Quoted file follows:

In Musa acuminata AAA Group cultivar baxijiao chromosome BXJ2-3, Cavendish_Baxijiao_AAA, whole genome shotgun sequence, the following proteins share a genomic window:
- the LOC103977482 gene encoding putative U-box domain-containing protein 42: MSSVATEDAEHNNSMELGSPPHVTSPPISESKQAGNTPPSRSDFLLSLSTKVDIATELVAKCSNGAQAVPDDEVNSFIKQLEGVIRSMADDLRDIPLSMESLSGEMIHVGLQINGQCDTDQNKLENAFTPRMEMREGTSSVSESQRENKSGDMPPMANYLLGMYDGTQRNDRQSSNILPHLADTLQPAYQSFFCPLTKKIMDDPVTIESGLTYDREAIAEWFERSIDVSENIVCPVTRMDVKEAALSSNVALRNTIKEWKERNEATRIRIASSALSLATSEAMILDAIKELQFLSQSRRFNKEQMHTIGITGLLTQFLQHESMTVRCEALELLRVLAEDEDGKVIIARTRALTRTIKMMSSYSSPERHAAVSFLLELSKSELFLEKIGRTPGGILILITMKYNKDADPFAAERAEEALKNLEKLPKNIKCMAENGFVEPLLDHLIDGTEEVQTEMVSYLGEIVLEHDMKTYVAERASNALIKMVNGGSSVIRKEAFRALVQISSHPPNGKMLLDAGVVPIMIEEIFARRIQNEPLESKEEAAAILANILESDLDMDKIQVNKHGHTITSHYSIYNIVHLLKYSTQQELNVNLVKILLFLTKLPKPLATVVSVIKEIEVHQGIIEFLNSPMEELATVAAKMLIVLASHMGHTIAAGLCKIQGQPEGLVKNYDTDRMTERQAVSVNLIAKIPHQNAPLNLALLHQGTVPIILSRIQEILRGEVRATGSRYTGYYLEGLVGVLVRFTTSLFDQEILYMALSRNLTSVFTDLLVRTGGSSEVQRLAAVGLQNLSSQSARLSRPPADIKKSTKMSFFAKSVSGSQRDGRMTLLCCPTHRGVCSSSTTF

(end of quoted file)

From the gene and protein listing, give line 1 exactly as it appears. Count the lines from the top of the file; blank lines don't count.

In Musa acuminata AAA Group cultivar baxijiao chromosome BXJ2-3, Cavendish_Baxijiao_AAA, whole genome shotgun sequence, the following proteins share a genomic window: